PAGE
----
Dr. Blackstone padded across the threadbare gray carpet on his thick socks. A few days before her appointment, she had watched him being interviewed on an internet video, one that had been done several years ago. He'd had a pot belly then, and he had the same one now. He preferred to take off his shoes whenever possible, he said, because he liked to feel more grounded.
Origami birds twirled over the examining table. Big, now old-fashioned stereo speakers stood at the end. The huge stereo system did not surprise Althea, since Dr. Blackstone's office operated without accepting credit cards and without relying on computers. It was cash or check only, and the receptionist was allowed to input only the most minimal of data into the one antiquated computer. Everything else was paper and pen.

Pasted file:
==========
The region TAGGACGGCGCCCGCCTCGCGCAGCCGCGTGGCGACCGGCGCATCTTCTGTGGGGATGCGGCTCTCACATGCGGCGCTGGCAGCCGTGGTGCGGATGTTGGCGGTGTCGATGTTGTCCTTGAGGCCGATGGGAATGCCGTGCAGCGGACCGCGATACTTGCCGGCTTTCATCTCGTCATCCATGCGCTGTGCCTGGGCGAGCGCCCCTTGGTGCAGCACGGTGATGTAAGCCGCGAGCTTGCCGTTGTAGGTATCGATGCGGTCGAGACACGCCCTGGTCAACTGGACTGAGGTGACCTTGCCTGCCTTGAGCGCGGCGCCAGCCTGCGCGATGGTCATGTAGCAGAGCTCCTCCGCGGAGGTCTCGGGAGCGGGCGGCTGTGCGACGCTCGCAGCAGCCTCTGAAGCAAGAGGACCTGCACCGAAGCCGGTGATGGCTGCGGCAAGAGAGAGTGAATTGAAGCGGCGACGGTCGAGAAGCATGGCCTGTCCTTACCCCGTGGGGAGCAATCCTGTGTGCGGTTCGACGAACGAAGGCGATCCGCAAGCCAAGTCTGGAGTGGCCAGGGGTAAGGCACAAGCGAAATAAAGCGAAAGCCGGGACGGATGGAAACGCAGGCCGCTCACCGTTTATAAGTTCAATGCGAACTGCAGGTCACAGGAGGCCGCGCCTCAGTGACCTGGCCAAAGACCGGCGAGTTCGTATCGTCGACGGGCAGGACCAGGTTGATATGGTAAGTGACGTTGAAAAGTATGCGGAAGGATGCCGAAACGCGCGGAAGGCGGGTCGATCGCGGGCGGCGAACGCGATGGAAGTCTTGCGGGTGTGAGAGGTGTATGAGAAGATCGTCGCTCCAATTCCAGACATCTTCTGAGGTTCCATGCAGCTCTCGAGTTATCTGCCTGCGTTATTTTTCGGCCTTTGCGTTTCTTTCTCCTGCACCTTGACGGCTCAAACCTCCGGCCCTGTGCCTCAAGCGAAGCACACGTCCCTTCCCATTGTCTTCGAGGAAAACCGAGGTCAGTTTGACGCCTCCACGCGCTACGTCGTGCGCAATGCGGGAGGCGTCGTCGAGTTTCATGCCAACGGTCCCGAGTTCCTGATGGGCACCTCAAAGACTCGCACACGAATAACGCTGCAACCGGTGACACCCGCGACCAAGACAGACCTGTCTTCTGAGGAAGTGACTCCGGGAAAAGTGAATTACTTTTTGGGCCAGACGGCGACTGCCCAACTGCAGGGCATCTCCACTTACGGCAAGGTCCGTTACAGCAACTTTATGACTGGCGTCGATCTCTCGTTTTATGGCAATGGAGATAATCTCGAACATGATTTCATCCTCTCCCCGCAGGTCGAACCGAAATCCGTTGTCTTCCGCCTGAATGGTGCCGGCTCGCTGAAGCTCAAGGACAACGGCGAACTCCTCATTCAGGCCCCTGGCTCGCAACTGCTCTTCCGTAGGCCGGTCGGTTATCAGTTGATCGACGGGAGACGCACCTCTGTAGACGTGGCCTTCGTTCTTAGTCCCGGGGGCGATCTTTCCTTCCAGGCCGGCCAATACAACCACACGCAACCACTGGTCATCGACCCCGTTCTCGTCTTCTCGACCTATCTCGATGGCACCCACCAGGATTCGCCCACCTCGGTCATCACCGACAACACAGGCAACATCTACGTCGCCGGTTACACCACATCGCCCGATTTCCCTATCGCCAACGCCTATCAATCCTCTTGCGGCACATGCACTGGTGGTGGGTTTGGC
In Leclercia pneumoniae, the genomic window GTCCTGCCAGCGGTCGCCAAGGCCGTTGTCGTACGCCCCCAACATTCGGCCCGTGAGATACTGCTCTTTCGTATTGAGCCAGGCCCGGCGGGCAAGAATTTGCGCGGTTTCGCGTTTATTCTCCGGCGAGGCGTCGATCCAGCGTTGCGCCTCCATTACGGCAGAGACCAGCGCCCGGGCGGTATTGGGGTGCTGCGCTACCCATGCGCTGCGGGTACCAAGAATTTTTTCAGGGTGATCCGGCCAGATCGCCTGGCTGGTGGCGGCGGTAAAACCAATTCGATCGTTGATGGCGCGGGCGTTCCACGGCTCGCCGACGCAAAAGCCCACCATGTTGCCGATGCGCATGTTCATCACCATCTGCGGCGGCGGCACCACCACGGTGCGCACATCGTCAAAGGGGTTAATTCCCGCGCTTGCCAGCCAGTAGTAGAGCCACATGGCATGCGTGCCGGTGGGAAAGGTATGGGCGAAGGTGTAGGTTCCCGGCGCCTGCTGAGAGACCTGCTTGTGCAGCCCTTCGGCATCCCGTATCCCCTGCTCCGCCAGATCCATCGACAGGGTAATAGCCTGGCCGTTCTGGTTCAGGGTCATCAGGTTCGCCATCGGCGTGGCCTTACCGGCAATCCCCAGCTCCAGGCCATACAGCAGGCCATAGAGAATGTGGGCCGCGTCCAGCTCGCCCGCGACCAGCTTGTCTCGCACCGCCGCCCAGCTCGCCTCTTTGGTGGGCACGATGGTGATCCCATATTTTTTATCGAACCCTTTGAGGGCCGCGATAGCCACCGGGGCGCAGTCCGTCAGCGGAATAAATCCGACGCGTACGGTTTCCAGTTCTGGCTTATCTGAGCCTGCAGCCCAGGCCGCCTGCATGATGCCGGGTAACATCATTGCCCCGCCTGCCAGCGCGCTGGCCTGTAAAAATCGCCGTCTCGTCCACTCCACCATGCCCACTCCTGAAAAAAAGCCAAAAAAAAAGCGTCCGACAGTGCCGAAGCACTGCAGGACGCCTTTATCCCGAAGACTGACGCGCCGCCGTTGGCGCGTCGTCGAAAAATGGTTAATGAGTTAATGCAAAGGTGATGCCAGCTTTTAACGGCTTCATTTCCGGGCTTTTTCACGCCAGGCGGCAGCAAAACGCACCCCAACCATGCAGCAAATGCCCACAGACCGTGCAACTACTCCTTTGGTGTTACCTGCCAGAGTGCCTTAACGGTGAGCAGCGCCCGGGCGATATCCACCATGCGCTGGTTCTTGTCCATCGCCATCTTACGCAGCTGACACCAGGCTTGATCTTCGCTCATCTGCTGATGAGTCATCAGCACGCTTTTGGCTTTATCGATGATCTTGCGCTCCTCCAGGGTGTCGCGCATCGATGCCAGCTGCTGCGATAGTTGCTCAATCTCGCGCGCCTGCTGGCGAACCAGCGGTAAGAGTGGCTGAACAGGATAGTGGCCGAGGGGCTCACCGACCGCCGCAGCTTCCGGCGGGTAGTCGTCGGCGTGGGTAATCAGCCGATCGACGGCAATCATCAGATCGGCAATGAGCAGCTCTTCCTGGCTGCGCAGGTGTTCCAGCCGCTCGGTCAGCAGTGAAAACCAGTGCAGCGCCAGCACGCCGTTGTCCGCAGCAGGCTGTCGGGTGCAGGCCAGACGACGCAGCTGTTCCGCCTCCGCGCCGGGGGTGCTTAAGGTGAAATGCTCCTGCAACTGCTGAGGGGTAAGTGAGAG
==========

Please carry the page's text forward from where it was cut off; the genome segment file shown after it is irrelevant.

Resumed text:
A whale swam out of an ocean picture on the opposite wall. Colorful wooden figurines carved by Indians and Native Americans crowded the shelves above his funky old desk. A dusty potted plant, some sort of palm, stood by the one small window that looked out onto an airwell and was taller than he was.
She tried to picture their separate life trajectories on an imaginary map. His lines ran from New York City to Philly to Missouri, hers from Georgia to Los Angeles to Kansas. And then they had converged. Now here they both were, sitting face to face in his decades-old office in the Marina District of golden San Francisco. He was asking all sorts of questions. Her answers, she knew, would be tossed into the remedies.
What had she liked in school? Had she dated as a teenager? Had her periods been painful? What illnesses had she suffered? What griefs had she known? When she was sad did she want to be alone or with others? What tragedies had befallen her?